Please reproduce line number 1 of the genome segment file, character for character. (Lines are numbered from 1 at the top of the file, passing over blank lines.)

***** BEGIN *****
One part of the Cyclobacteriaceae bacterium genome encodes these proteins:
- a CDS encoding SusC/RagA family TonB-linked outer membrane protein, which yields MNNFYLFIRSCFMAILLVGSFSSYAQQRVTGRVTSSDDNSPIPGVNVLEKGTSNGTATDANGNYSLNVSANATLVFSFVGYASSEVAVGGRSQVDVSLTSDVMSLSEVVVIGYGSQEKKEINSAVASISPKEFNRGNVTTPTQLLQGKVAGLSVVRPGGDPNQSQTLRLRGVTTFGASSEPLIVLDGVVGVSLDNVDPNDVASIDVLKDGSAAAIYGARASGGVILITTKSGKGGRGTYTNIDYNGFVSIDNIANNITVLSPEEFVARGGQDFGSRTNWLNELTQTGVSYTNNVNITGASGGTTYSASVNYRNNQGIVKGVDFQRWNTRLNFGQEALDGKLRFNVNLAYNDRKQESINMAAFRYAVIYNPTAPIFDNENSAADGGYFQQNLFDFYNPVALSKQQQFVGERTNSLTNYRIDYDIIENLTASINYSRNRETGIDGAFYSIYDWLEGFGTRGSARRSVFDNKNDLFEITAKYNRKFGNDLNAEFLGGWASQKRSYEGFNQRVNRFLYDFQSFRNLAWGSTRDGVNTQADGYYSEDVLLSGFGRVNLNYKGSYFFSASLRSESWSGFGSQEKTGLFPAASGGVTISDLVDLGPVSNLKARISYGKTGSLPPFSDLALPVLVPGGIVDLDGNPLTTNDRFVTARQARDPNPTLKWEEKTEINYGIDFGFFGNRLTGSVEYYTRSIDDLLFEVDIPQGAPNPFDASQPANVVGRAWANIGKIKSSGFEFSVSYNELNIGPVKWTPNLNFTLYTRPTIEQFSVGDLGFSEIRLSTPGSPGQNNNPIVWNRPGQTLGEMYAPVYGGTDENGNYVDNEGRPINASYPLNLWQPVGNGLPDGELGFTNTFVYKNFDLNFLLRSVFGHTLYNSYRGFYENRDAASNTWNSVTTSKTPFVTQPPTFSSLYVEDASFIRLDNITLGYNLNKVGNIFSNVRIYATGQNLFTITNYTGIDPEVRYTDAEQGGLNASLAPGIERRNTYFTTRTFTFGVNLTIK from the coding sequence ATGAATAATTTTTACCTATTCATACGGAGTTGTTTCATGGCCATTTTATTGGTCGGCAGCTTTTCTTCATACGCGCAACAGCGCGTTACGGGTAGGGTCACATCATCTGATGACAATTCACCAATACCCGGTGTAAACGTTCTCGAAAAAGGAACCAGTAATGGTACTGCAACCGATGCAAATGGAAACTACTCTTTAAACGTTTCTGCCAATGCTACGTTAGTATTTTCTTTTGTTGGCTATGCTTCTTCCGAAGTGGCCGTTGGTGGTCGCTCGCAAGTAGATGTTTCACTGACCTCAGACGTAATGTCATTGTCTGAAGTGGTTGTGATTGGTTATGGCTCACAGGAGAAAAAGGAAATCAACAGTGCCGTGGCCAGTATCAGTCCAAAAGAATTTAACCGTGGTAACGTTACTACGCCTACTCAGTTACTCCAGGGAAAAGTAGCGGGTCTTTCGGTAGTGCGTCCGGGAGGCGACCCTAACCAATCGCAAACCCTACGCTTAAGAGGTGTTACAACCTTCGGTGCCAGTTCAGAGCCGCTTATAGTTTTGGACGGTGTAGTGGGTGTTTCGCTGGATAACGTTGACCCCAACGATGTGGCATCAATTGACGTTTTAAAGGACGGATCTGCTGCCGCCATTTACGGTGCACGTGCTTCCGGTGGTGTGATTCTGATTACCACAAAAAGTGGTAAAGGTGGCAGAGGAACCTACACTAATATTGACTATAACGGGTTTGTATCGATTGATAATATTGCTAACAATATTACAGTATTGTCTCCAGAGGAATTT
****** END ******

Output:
One part of the Cyclobacteriaceae bacterium genome encodes these proteins: